Our Favorite Dance Instagrams of January
It's time to celebrate, people. You know why? Because January is fi-na-lly over. Seriously, hasn't this month felt like a 74-day marathon? (Short answer: yes, it has.) But the one silver lining of a super-long month means our Instagram feeds were gifted with some incredible posts these last 31 days. We've rounded up our favorites below!
1. Easton Payne (@eastonblake)
We profiled Easton a few months back in our "You Should Know" section—and you're about to see why. He's working with Project 21 this season, and the combos coming out of his classes are so, so beyond. Below is a particularly perfect example, featuring Mackenzie Auger and Nina Choi dancing to Billy Joel's "It's Still Rock and Roll to Me" (A++ song choice, btw).
2. Lauren Lovette (@laurenlovette)
Lauren Lovette's Instagram is an absolute gem. Every post is accompanied by a caption filled with wisdom, motivational messages, and sincerity. Recently, she and fellow NYCB dancers collaborated with Puma for their "Do You" campaign. Lovette, along with Olivia Boisson, Savannah Lowery, Mimi Staker, Emilie Gerrity, and Unity Phelan, choreographed a small piece in roughly 30 minutes, which they then performed (and posted on Insta for us to admire).
3. Lucy Vallely (@lucy_vallely)
Lucy Vallely epitomizes California cool-girl, and we're so here for it. Her Insta feed is a perfect mix of vintage clothing, improv sessions, collaborations with her many dance friends, and clips from class combos at conventions, like the post below. She and fellow contemporary star Timmy Blankenship assisted Will Loftis during NUVO, and this. combo. is. everything.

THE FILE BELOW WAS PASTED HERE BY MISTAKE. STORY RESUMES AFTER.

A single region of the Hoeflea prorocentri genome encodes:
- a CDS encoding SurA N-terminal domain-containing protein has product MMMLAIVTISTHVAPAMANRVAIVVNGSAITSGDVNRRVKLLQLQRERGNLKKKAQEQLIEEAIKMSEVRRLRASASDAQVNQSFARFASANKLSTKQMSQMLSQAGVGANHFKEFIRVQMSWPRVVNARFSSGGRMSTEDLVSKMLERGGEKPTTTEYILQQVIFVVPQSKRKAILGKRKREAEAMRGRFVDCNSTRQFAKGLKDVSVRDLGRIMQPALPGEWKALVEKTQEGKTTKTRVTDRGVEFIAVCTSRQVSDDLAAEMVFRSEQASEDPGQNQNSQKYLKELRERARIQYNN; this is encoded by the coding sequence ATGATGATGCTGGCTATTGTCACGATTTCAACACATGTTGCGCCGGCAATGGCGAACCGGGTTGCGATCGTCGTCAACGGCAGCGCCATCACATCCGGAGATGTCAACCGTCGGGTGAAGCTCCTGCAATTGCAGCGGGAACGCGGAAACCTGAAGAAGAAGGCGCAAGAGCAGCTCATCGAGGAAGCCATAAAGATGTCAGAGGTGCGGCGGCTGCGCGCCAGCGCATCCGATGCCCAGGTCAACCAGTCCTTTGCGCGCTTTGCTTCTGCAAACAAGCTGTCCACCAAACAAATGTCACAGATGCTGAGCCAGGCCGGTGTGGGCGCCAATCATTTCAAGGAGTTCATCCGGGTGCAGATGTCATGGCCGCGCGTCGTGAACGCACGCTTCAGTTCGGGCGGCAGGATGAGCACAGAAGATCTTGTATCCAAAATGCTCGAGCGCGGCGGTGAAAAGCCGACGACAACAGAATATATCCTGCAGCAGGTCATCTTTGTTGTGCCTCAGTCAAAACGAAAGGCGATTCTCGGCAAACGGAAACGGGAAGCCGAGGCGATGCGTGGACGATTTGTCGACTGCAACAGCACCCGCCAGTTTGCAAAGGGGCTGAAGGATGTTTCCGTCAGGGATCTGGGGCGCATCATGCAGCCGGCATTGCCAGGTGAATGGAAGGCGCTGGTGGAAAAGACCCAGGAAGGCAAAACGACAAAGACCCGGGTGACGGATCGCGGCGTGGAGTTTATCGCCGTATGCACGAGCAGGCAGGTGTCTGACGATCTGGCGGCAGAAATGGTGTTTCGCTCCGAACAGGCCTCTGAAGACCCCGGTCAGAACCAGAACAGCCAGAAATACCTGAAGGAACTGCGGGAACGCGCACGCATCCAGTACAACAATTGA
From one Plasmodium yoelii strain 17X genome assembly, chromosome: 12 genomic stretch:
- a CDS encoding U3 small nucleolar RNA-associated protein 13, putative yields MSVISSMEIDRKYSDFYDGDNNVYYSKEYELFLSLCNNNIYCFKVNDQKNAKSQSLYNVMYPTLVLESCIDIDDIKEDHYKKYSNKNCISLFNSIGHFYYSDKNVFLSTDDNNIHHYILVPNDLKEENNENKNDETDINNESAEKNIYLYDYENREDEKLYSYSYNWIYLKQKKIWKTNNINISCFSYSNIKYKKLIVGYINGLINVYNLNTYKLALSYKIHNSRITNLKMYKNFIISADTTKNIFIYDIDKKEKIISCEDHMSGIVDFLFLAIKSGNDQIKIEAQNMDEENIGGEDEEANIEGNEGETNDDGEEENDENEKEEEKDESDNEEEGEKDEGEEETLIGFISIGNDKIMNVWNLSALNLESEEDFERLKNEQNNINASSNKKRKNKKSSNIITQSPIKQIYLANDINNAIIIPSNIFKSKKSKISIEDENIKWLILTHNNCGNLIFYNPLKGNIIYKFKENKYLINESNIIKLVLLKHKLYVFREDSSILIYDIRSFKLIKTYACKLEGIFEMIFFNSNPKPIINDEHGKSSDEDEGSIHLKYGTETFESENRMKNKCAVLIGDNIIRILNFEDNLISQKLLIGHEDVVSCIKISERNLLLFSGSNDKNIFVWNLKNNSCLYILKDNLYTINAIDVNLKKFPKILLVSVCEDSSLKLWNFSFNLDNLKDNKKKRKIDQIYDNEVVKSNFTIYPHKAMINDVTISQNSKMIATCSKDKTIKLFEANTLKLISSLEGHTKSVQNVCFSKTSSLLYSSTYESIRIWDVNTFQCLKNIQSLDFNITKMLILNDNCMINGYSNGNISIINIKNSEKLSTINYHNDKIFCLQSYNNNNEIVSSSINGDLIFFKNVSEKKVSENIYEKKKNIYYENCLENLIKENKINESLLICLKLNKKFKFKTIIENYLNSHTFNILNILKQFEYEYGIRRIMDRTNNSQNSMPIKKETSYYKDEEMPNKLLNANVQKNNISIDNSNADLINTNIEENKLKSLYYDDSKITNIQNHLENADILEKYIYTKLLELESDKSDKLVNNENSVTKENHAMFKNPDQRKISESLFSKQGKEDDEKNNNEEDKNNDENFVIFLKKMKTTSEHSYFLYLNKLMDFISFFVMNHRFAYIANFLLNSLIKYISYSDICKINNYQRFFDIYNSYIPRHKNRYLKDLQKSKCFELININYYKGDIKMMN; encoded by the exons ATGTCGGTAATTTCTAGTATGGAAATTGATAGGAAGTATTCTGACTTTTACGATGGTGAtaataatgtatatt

4. Jade Chynoweth + Josh Killacky (@jadebug98 and @josh_killacky)
Literally try to name a more iconic duo. Jade Chynoweth, who's Instagram royalty in her own right, danced with fellow commercial world mainstay Josh Killacky, to Killacky's choreo. The song choice? Jaden Smith's "Icon," which could not be more fitting. We've watched this maybe 100 times, and will definitely watch it 100 more.
5. Alex Wong (@alexdwong)
It's safe to say that there is no one better at trolling than Alex Wong. His #AlexWongChallenge videos are works of art (that might even be an understatement). Need proof? Check out his latest dispatch from a mall in Malaysia.
Misty Copeland. Her name is synonymous with exquisite artistry and outspoken advocacy. And her visibility has made a huge impact on the ballet world. Ballet's relationship with race has always been strained at best, hostile at worst. But Copeland's persistent message and star quality have finally forced the ballet industry to start talking about racial diversity, inclusivity, and representation. "The rarity of seeing ourselves represented is sad," Copeland says. "The more we see every hue and body shape represented on the stage, the more possibilities young dancers feel they have for themselves."
Last month, we asked why there wasn't a Best Choreography category at the Oscars—and discovered that many of you agreed with us: Choreographers should definitely be acknowledged for their work on the super-dancy movies we can't get enough of.